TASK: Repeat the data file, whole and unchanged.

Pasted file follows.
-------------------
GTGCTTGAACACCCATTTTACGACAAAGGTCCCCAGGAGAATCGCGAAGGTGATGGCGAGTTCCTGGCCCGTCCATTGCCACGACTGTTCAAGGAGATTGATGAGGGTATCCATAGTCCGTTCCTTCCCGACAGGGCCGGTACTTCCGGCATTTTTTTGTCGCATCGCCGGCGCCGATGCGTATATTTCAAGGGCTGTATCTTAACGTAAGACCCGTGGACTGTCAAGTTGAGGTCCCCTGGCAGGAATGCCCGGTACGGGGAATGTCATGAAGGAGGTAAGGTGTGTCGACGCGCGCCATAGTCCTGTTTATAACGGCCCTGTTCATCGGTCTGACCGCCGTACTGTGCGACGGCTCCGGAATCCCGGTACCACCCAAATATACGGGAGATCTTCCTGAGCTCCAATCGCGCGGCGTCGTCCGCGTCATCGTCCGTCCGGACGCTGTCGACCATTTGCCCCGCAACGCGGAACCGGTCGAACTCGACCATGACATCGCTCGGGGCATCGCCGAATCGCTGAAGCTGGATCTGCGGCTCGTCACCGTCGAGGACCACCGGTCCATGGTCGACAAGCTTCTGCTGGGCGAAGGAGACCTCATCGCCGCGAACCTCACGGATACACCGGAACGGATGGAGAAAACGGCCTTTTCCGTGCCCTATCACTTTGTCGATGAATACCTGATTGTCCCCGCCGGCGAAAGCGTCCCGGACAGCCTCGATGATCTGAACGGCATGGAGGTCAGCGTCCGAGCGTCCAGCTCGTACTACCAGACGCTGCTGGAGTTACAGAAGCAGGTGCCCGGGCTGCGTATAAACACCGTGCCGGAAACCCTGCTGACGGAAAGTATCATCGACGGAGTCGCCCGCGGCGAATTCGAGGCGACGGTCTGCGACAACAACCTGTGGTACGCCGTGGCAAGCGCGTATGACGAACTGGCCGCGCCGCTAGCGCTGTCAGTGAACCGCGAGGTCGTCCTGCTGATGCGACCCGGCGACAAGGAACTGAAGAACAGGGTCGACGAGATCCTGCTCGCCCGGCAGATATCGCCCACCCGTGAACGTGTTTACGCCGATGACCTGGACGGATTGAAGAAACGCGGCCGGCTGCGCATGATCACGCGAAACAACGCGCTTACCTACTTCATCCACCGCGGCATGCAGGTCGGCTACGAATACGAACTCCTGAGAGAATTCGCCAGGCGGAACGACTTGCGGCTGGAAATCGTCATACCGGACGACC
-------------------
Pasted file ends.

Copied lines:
GTGCTTGAACACCCATTTTACGACAAAGGTCCCCAGGAGAATCGCGAAGGTGATGGCGAGTTCCTGGCCCGTCCATTGCCACGACTGTTCAAGGAGATTGATGAGGGTATCCATAGTCCGTTCCTTCCCGACAGGGCCGGTACTTCCGGCATTTTTTTGTCGCATCGCCGGCGCCGATGCGTATATTTCAAGGGCTGTATCTTAACGTAAGACCCGTGGACTGTCAAGTTGAGGTCCCCTGGCAGGAATGCCCGGTACGGGGAATGTCATGAAGGAGGTAAGGTGTGTCGACGCGCGCCATAGTCCTGTTTATAACGGCCCTGTTCATCGGTCTGACCGCCGTACTGTGCGACGGCTCCGGAATCCCGGTACCACCCAAATATACGGGAGATCTTCCTGAGCTCCAATCGCGCGGCGTCGTCCGCGTCATCGTCCGTCCGGACGCTGTCGACCATTTGCCCCGCAACGCGGAACCGGTCGAACTCGACCATGACATCGCTCGGGGCATCGCCGAATCGCTGAAGCTGGATCTGCGGCTCGTCACCGTCGAGGACCACCGGTCCATGGTCGACAAGCTTCTGCTGGGCGAAGGAGACCTCATCGCCGCGAACCTCACGGATACACCGGAACGGATGGAGAAAACGGCCTTTTCCGTGCCCTATCACTTTGTCGATGAATACCTGATTGTCCCCGCCGGCGAAAGCGTCCCGGACAGCCTCGATGATCTGAACGGCATGGAGGTCAGCGTCCGAGCGTCCAGCTCGTACTACCAGACGCTGCTGGAGTTACAGAAGCAGGTGCCCGGGCTGCGTATAAACACCGTGCCGGAAACCCTGCTGACGGAAAGTATCATCGACGGAGTCGCCCGCGGCGAATTCGAGGCGACGGTCTGCGACAACAACCTGTGGTACGCCGTGGCAAGCGCGTATGACGAACTGGCCGCGCCGCTAGCGCTGTCAGTGAACCGCGAGGTCGTCCTGCTGATGCGACCCGGCGACAAGGAACTGAAGAACAGGGTCGACGAGATCCTGCTCGCCCGGCAGATATCGCCCACCCGTGAACGTGTTTACGCCGATGACCTGGACGGATTGAAGAAACGCGGCCGGCTGCGCATGATCACGCGAAACAACGCGCTTACCTACTTCATCCACCGCGGCATGCAGGTCGGCTACGAATACGAACTCCTGAGAGAATTCGCCAGGCGGAACGACTTGCGGCTGGAAATCGTCATACCGGACGACC